Book Review of Hunger by Roxane Gay


I've been hearing about this book for so long, that when I saw it in my library's NEW section, I just had to get it.  Being a bigger woman myself, I found the idea of a memoir written about someone's body intriguing.  I wanted to see what it was like for someone else.  And being that I am also a memoir writer, I really love to devour other people's memoirs.  I've read Paula Deen's (pre-racist remarks).  Ginger Spice's (Geri Halliwell).  Both of Mindy Kahling's.  And many, many more.  I devour other people's memories like a child devours ice cream on a hot day.  I am adept at picking out similarities between us, no matter how small.  I identify with the writers.  I find myself staring back through their memories.  These books help me write my own memoirs: they remind me of things long forgotten, and help me to see what kind of format will work best to order my own when I put them together.  These books help me to feel closer to the authors, as if we are sitting around, hanging out, sharing their life stories with me.  It's nice while it lasts.

I am a memory writer...I love to keep track of all things that have happened to me, both good and bad (I even have a blog where I keep all these memories).  Coming from a family (that I am not blood related to, but that doesn't matter) that is steeped full in dementia, I see how quickly these memories can fade, never to be thought of again.  So much time lost.  So much experience... just lost.  I don't want to be lost.  I've been lost many times in my life, and I can't let that happen again.

So I write.  And sometimes it gets me into trouble (blogging about my abuse growing up literally turned my entire family against me...though, something I do not regret in the least).  But I write for me.  And I write so others know they aren't alone in this strange world, full of weirdos like us (and weirdos not like us).

And I read.  I read other people's stories so I know I am not alone and to know there are other weirdos like me in the world.  Even if the person is vastly different from myself, there are always similarities, connections.  Always.  This is how I live my life, how my brain works: I see how I relate to others.  Even in the simplest of manners.

Geri Halliwell taught me that OCD was real and not all in my head.  That I wasn't crazy and that even famous people suffered as I did.  Paula Deen taught me that even famous people get panic attacks like I do.  Mindy Kahling taught me that being a dorky kid wasn't just limited to myself and that chasing your passions is worth it.  And Roxane Gay taught me so much that one line just won't cut it.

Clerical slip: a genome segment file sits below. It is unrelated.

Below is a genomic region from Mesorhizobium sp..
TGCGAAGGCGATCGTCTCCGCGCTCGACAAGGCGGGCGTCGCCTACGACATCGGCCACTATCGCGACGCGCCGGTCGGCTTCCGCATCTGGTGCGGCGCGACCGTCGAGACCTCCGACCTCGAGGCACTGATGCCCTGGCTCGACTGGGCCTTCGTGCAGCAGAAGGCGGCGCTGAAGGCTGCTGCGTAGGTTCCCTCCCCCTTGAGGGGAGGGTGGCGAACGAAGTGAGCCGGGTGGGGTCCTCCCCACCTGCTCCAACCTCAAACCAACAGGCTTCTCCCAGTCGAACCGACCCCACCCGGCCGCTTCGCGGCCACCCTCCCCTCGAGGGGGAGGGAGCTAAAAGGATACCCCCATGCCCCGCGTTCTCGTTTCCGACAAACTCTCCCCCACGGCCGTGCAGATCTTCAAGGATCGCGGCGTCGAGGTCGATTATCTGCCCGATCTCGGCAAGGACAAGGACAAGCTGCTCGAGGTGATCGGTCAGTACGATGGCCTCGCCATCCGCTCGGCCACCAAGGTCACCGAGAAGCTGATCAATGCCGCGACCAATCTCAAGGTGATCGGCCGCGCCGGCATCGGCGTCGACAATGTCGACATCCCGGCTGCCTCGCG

What I learned from this book cannot probably all be put into words.  It's more feeling than anything.  She explains very matter-of-factly where her weight issues came from.  She knows the exact why, and the exact how, and the exact when and the exact who, and the exact where (the "what" being her weight).  I can't say I know those things so concretely, as mine was a gradual thing and not so much a choice (though after reading this book, I wonder if they were subconscious choices all along).  I know that before I was fat, I had energy.  I do know why I got fat in the first place: being pregnant (twice).  I also know that the females in my family have a tendency to put on weight (and sometimes a lot of it).  I also know that I got hypothyroidism at a certain point and lost all that energy I once had when the kids were little.  Mine are all medical reasons (mostly).  Hers were emotional.

But reason why she put her up walls and gained weight to begin with, that I can relate to: sexual assault.  I've lived that term many times in my life (though never in the way she did).  Reading this book made me really look deeply into my own sexual assaults, which in turn made me look deeply into my own long-held beliefs on sex as a whole.  I can see that I am very damaged in more ways than I thought.  I am very fearful of men, always have been, and being fat helps them to stay away from me.  I am not sure if that's just a great side effect or some sort of choice my body made to protect me (or that my subconscious made).  I worry less about being fat-shamed (though I do worry about that) then about men who make unwanted advances towards my body.  Which, when I was thin, happened constantly.  So I just enjoy it when I go out.